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Then it’s time to add the seeds. I put them into rows so that it would be easy to tell what I planted.

From Left to Right: Bok Choy, Dill, Basil, Thyme, and Brussel Sprouts

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Label and put in a warm, dark place. I put them under the sink. I will be checking on them daily. If you have a squirt bottle that would be the best thing to water them with. I have yet to find an appropriate watering device around the house, but I’m sure I’ll be able to come up with something. Just water them when the paper is dry.

We’ll see if this works. If not, I’ll have to find some new paper to try. If you have construction paper, that might work best. I’ll be posting the progress, good or bad, so stay tuned.

Bay Area Trip part II

I love spring.  It’s a happy time of year for me.  I love all the flowers, the promise of warmer days, and knowing that soon I will get to spend lots of time outside in the garden.  In general I feel much more creative in the springtime although knitting has helped fill the void of winter.  At any rate, at this time of year I am finding lots of garden inspiration.  Everywhere I turn I see a gorgeous bush or plant that I want.  Over the next several years I will be re-landscaping our yard to fit what my aesthetic is.  This year it’s all about ideas.

On our trip to the bay area I found plenty of inspiration. The final part of our journey was spent at my in-laws who had their yard professionally landscaped a few years ago.  It has filled out now and is ripe with inspiration.  Here are a few of my favorites from their yard.

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Golden Gate Park Inspiration

Our trip to San Francisco was successful.  Our son did wonderful on the plane and he even slept through the night despite the many disruptions. I am so thankful that it went well and I am so proud of him!

Friday I managed to get on a bus with my son in tow and take a trip out to Golden Gate Park. I love exploring, especially nature. It always rejuvenates my spirit and clears my mind. I find that it’s important to do that regularly so that you can approach life with a much clearer focus. For me it gives me the space within myself for creative thought.

While walking through the park I couldn’t help but take pictures of some of the beautiful flowers I found.   It was an absolutely perfect day for it too.

Enjoy!

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Keeping Baby Out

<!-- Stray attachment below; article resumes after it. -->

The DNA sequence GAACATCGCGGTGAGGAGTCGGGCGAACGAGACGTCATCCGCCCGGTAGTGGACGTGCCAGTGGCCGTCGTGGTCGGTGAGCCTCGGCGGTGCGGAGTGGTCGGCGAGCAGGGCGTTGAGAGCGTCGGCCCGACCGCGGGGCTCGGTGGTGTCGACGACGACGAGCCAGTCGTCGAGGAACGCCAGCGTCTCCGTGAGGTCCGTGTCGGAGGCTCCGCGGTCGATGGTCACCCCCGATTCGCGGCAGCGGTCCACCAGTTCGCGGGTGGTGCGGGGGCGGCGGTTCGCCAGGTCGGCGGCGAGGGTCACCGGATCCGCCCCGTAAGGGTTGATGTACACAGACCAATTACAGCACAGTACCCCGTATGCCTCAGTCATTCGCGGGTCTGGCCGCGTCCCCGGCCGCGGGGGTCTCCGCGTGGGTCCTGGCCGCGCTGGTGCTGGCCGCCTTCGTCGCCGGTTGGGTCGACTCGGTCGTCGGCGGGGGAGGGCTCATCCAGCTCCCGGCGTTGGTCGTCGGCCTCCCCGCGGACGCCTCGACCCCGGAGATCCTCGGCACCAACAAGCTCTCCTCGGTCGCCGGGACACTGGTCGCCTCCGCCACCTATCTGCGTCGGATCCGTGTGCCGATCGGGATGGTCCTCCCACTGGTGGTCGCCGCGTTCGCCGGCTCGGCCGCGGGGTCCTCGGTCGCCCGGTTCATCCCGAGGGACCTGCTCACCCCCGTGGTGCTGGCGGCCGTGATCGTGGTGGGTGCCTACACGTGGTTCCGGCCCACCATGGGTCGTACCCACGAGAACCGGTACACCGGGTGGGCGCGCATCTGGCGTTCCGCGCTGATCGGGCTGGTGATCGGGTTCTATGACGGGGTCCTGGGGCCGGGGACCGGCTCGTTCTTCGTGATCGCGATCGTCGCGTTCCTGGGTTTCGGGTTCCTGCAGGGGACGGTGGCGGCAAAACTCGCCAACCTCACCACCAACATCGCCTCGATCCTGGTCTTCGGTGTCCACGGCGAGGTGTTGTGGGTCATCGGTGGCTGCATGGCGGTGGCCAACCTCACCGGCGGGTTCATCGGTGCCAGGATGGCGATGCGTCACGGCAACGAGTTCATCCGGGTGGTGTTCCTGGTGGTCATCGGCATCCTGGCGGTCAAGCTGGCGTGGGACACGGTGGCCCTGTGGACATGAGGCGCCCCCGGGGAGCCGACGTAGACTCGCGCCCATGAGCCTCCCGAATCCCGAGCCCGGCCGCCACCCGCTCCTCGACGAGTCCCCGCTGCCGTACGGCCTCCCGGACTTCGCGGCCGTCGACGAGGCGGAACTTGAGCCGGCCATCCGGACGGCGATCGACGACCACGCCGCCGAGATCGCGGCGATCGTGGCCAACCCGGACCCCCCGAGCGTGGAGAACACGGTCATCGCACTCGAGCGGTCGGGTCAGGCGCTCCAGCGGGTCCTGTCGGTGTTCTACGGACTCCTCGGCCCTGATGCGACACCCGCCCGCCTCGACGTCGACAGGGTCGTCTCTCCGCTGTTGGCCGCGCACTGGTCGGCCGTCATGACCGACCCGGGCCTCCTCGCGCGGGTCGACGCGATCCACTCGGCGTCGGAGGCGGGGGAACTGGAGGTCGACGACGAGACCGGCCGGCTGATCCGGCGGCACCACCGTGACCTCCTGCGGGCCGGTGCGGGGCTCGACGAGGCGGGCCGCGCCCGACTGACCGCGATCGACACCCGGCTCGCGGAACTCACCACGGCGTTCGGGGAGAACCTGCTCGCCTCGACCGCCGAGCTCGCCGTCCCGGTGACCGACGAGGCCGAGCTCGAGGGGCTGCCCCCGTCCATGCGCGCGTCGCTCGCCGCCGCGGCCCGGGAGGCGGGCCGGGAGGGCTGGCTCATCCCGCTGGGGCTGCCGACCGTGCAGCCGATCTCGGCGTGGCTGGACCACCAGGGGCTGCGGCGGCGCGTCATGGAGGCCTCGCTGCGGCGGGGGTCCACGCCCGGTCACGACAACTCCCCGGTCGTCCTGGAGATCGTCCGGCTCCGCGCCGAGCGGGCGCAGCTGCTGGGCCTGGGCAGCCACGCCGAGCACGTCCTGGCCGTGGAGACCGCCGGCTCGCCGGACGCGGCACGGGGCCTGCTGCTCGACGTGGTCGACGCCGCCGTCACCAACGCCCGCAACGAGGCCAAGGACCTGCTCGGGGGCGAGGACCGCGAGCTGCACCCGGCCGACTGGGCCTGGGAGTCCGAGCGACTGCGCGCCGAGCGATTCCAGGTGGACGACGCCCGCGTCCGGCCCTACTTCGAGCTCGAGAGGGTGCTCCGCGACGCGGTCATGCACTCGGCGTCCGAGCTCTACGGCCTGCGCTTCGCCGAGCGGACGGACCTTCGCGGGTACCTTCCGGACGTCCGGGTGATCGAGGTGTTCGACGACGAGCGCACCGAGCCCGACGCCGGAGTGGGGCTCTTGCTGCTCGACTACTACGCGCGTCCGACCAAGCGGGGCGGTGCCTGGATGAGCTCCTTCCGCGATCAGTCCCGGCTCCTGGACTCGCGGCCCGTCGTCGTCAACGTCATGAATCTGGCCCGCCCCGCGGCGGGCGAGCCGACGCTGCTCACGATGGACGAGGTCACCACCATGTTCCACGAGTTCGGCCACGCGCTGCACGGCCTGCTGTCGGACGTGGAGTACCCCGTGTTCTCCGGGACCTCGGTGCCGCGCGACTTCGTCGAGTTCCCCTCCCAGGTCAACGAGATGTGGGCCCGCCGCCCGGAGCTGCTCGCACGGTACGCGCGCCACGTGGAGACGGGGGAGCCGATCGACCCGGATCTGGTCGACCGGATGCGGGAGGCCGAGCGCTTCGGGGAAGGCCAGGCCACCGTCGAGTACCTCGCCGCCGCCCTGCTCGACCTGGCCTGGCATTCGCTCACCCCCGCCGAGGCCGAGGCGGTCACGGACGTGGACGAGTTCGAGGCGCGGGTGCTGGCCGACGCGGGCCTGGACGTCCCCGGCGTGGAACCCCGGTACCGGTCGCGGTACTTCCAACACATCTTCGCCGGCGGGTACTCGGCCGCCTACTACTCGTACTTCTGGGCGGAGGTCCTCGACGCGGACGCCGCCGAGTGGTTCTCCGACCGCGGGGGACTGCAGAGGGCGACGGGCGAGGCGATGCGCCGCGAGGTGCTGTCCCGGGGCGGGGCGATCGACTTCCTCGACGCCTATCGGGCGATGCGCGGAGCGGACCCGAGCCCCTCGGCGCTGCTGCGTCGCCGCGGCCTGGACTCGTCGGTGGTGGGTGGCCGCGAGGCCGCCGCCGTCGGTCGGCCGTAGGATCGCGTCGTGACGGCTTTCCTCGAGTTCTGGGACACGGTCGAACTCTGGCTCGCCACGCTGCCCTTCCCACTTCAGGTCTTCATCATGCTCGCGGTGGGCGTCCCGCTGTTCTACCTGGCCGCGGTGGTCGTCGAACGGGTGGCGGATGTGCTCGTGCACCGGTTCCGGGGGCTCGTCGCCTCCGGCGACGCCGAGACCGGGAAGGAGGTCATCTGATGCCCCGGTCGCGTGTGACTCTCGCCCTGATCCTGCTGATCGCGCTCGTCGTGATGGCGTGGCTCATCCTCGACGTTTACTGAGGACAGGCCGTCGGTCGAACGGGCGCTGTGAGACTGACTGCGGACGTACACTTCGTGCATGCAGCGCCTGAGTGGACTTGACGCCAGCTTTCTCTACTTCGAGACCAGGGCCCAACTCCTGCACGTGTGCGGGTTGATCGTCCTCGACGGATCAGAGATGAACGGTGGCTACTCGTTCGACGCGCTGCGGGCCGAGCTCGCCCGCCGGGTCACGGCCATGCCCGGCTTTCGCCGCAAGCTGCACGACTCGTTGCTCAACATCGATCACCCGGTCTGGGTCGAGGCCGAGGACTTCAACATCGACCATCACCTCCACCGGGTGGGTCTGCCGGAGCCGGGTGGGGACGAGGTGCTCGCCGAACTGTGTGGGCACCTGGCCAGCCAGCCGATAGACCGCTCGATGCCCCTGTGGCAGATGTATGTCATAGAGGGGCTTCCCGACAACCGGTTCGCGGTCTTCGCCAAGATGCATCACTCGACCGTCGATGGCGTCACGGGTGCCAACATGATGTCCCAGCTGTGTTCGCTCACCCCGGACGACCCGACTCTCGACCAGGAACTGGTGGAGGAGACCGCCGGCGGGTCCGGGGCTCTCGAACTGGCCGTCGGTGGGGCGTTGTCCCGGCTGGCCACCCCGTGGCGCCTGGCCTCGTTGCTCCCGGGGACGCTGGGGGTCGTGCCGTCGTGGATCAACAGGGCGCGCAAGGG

My son is very curious, which I am thankful for, usually.  However, he also seems to think that ever time I ask him to stop his behavior, that it’s a game.  Yes, I  know that he’s not even a year old yet, but I believe that babies understand more than we give them credit for.  We, being new parents, were not as prepared as we should have been for his adept ability at getting into two cabinets that we didn’t want him in.  We hurriedly bought some baby proofing from Amazon.

However, they were not long enough to fit the two doors we needed locked the most.  These however, are great for the bathrooms.  So, while I was getting tired of constantly having to guard the doors and him thinking “ooh, it’s another fun game” I decided to rig something.

It’s not the most attractive set up, but it does the job and I haven’t had to worry about him getting into the cabinets.  I know that there are several products on the market created by mothers in similar situation.  Which got me thinking, I wonder what else I have in my house that I could turn into a creative, genius, simplistic idea for a product.  Probably not much that hasn’t already been thought of already.  But I’m going to keep my eyes peeled and my creative eye opened just in case.

Oyakodon with Tofu, Shitake Mushroom Clear Soup

Ah comfort food. I have no memory of my great-grandmother or grandmother ever making this specific dish, but the basic flavors all take me back to childhood. I love Japanese food and crave it often. As a child I didn’t care to eat much because there were so many other things that I wanted to be doing instead. I saw eating as a means to keeping me alive. Japanese food (and hamburgers) was the exception. I have never known as much satisfaction from food as I have after eating Japanese food. Once I learned to cook and actually start enjoying food, I learned to appreciate. I still crave Japanese food and I’m constantly trying out different recipes.

These two recipes are from the book Why Japanese Women Don’t Get Old or Fat by Naomi Moriyama.

The Clear Soup is a non-miso based soup. I boiled water, added a half block of medium tofu (the book recommends silken), turned the heat down and simmered for two minutes. In another pan I boiled more water, added two shiitake mushrooms, turned the heat down and simmered for three minutes. For this soup I made my own dashi. I boiled two cups of it adding 1 tsp soy sauce, 1/2 tsp sake and ¾ tsp salt. Next time I would cut down on the salt as it was a bit too much. The tofu and mushrooms were cut up and placed into bowls. The soup was then ladled over and a sprinkling of green onion was added.